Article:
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Goony - DSiWare Review

Game Info

DSiWare | CIRCLE Entertainment / Moragami | 1-2 Players (local multiplayer) | 200 Nintendo Points
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22nd March 2013; By KnucklesSonic8

In the wake of functionally responsive and pace-perfect iterations like Temple Run 2, it's easy to downplay the worth of lower-grade endless runners. Yet, that need not diminish those set in less promising universes to a place of inferiority. Goony groups itself in with this crowd, aiming for low targets with a design that sets itself up as a retro-inspired alternative. Even though its intention is not to serve as an entry of a unique accord or distinct league, it still ends up being an example against its will. Taking lightly its position through a clear laid-back approach, Goony is without extravagance and firm direction, and rather than this discretion being a strength, it actually exposes the game to be insubstantial with not a shred of refined traits to respond to.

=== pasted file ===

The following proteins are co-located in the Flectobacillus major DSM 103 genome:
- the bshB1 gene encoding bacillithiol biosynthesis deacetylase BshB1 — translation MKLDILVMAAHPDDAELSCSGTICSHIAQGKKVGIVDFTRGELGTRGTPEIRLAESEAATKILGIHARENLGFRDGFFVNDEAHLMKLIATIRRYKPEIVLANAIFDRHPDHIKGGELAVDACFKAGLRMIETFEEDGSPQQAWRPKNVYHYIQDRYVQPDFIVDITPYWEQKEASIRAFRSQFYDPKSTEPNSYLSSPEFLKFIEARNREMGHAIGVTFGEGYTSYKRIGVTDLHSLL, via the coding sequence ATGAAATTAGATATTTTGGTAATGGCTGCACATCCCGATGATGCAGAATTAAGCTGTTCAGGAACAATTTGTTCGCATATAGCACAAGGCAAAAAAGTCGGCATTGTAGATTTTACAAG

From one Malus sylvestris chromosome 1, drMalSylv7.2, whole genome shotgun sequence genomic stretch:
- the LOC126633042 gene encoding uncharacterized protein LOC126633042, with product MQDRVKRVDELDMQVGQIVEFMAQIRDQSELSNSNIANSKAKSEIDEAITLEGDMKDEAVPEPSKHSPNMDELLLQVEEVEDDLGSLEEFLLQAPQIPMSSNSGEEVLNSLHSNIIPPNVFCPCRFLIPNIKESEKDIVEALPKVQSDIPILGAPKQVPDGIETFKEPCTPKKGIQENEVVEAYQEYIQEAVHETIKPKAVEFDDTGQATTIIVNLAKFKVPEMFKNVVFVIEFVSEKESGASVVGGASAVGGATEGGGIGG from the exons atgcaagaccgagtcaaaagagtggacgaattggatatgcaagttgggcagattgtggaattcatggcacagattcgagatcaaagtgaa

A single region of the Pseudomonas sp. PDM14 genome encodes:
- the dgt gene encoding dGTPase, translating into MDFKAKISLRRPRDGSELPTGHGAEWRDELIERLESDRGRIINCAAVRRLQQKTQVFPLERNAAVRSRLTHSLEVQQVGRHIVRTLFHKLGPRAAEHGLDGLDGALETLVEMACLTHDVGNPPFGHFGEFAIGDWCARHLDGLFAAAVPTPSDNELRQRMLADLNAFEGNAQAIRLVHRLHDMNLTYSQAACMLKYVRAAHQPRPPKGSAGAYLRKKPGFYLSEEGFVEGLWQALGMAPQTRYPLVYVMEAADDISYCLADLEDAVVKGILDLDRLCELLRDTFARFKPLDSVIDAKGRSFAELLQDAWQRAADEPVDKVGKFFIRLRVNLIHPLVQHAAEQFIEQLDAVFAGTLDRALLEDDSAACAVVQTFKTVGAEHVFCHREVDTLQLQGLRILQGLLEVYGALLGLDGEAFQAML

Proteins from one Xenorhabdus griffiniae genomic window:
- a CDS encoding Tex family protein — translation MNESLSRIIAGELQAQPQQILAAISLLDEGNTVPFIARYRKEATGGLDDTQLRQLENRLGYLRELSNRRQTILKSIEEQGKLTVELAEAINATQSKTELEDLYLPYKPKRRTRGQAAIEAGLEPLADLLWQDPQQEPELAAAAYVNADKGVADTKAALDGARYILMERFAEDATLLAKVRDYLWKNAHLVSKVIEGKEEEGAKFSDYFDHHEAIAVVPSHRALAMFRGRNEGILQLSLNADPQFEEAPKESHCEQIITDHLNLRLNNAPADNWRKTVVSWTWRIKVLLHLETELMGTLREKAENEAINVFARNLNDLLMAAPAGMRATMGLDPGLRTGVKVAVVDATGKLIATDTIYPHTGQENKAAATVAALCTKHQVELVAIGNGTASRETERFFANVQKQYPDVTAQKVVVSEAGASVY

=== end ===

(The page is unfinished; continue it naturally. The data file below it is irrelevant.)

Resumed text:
Thinking back to your childhood years, did your toy collection ever include a metal or plastic slinky? Picturing times when you or a friend let it run wild down a staircase will give you an idea of how Goony operates. Players take control of a green entity that behaves very much like that toy in its standard form, automatically traveling down an endless flight of cube-shaped stairs. The overall format heavily borrows from arcade game, Q*bert, and line with its inspirations, the game is presented in a somewhat 16-bit likeness, minus any pop-out flair or appropriate enhancements. A familiar perspective style is used alongside remotely disjointed, frame-by-frame animations for the fiery backdrop and cartoon enemies, albeit these are all executed with a less energetic and more plastered look.